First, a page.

On the topic of sex appeal and attractiveness...
On this site, we focus on the game first and foremost, so it's not always easy to delve into non-basketball topics, in particular women's athletes' sex appeal to men.
At least when it comes to this year's "Big Three" WNBA Draft picks, some believe that Skylar is not worthy of that status. Some because of basketball reasons such as "Skylar's not 6'5" with her skills like Delle Donne" or "Skylar can't dunk like Griner." Some people even believe that her looks, which often get her attention for non-basketball reasons, are a big reason, if not the main reason, why Skylar is considered a "Big Three" pick for 2013.
This past Thursday, we linked a piece on our Facebook page to a piece from Colorlines.com regarding Diggins' social media popularity and her sex appeal. Now let's see how it affects her, the team she's on, and also the WNBA as a whole now that she's in the pros.
Revisiting Skylar's looks and her impact on the basketball court from 2011...
I've been a regular on this site for a couple years here now, and I'm going through all the archives here. It just so happens that my very first piece of writing here was a FanPost two years ago that focused on Diggins and her sex appeal soon after the end of her sophomore year in college. For your reading, link is below.
From reading that piece now for pretty much the first time since 2011, I don't think my views on sex appeal and its impact on women's basketball have changed much, if at all. If you don't know what that position is, I'll quote myself from the FanPost:
As a man, I'll admit that sex appeal does make me pay attention to some players on a team more than others initially, but at the end of the day, I'd rather see that player and her team play at a high level night-in and night-out.
Looking back on what I wrote in 2011, if Skylar Diggins was a sophomore today and just started becoming a big-time college athlete I would have written something really similar to what I did two years ago. Without rehashing everything from that piece, here are some quick things that happened since then:
- As of April 20, 2013, Skylar has over 370,000 followers on her Twitter page. This makes her the most followed WNBA player on the social network site. Candace Parker is the only other player to come remotely close to Diggins with over 174,000 followers; Maya Moore has over 88,000; Lauren Jackson has over 78,000; former WNBA star Lisa Leslie has over 76,000, and Cappie Pondexter has over 30,000. Among the other Big Three picks, Phoenix Mercury center Brittney Griner has over 32,000 followers; Chicago Sky forward Elena Delle Donne has over 34,000, and the fourth pick, Washington Mystics guard Tayler Hill doesn't even have 3,000 Twitter followers.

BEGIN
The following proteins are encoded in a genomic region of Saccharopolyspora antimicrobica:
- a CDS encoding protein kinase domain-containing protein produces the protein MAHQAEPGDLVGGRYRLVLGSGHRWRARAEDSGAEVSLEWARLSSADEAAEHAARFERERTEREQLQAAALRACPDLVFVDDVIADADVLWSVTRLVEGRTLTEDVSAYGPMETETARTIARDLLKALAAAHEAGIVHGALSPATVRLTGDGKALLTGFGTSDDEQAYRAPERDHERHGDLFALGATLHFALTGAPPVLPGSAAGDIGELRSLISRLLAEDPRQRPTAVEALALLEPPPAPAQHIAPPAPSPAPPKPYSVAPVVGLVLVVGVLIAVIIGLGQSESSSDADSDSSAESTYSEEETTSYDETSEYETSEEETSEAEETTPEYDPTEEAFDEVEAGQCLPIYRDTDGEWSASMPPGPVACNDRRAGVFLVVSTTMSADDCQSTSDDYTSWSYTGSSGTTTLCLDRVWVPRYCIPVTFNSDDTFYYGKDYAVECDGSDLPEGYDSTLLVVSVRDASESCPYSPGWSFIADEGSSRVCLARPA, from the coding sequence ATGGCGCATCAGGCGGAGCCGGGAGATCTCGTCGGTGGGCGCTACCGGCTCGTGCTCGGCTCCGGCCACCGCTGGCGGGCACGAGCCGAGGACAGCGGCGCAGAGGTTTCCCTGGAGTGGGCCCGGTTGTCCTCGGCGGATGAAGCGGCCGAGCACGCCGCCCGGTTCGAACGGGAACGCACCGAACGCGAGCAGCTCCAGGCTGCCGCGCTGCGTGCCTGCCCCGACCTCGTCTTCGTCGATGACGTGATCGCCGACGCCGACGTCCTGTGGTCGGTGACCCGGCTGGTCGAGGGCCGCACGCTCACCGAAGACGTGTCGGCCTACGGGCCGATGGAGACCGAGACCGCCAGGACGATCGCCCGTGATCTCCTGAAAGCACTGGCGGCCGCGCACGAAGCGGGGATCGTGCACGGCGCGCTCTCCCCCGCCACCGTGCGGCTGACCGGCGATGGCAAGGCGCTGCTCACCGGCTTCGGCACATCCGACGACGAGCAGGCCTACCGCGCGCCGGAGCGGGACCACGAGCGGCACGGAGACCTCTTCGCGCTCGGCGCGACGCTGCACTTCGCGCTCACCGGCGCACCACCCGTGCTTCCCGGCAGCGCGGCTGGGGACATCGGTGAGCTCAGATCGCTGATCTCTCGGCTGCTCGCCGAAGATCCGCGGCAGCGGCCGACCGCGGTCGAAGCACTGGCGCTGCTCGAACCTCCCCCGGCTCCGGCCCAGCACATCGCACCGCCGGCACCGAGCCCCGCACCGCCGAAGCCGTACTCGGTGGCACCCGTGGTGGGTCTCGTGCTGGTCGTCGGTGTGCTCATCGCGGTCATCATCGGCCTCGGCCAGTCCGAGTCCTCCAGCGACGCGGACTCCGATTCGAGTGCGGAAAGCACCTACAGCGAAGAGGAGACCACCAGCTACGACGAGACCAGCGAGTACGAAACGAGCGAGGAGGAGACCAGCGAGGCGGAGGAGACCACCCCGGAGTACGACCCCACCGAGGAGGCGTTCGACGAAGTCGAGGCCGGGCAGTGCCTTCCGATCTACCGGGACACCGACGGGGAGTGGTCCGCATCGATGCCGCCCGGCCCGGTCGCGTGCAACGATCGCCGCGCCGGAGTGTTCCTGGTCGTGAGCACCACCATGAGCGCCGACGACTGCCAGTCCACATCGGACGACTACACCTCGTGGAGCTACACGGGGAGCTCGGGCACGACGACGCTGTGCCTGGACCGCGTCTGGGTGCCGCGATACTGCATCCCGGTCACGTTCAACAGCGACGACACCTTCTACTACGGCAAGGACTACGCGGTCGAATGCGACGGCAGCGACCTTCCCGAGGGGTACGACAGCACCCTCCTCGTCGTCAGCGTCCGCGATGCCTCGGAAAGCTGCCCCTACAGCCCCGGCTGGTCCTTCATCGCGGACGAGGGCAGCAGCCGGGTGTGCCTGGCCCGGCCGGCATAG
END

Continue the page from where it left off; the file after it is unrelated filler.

- Toward the end of the piece I touched on the issue on whether some of Skylar's fans like Lil' Wayne would continue supporting her. He certainly has. The two did happen to be at the same WNBA Finals Game in 2011 when the Lynx played the Dream (no they weren't dating). And last December when Baylor played Notre Dame, he attended and sat courtside to see her play. I wouldn't be the least surprised to see him at BOK Center sometime this summer to support the Shock and he very well may continue to do so after her rookie year.
- This past January, Diggins gave an interview on the University of Notre Dame's Athletics YouTube page with Kate Sullivan, a Notre Dame alumna who is a news anchor on CBS 2 Chicago (WBBM-TV). At the 3:55 mark we get to the part where Skylar addresses the perception that she doesn't fit the description of what a "basketball player is supposed to look like" and her attractiveness to men though not in those words. In her response, Diggins goes on to say, "I don't care why [some fans] watch. I just want them to watch." She's still appreciative of her fans, and credits her mom for the way she looks. I know this quote may not sit well with some fans of the women's game in particular but, to me at least, the way I take this quote is that Skylar loves the game and wants fans to enjoy that she loves the game the most which she says. Diggins also mentions that she hopes to impact the game for the "right reasons," meaning because she can play the game pretty damn well. Watch the video below:
All in all, in the two years that have passed by since I first wrote that FanPost, Diggins has let her game do the talking and be the main reason why she ultimately became the Shock's top draft pick this year.
Skylar was part of the Team USA 2011 World University Games team that won gold and was one of the team's major contributors. She was also on the 2012 Team USA 3x3 team that also won gold.
In college since the 2011 NCAA Tournament, Diggins didn't just fade away and become known as an athlete similar to Anna Kournikova in tennis who was attractive and a good doubles tennis player with Martina Hingis but ultimately not a perennial top ranked player in the singles game, which has more prestige. Diggins was Notre Dame's leading scorer in her junior season and had over a 2:1 assist to turnover ratio and got the Irish back to the championship game in 2012. And this past season after losing Natalie Novosel and Devereaux Peters to the pros, Diggins led a younger roster which included Kayla McBride and Natalie Achonwa, two players who are pro prospects in their own right, back to the Final Four where she was the leading scorer once again and had over 100 steals for the second straight season.
This culminated in Diggins winning the Nancy Lieberman Award, given to the best point guard in women's college basketball, two times, making her one of three players to win it multiple times (Sue Bird and Diana Taurasi are the other point guards to do so). In addition, she is a multi-time All American, and would have likely won some more national individual awards if not for Brittney Griner's presence the last couple years.
If that doesn't back her game up and isn't justification for why she can't be an impact player in the WNBA besides "looks," well, I don't know what does.
How all this ties in with the Tulsa Shock and the WNBA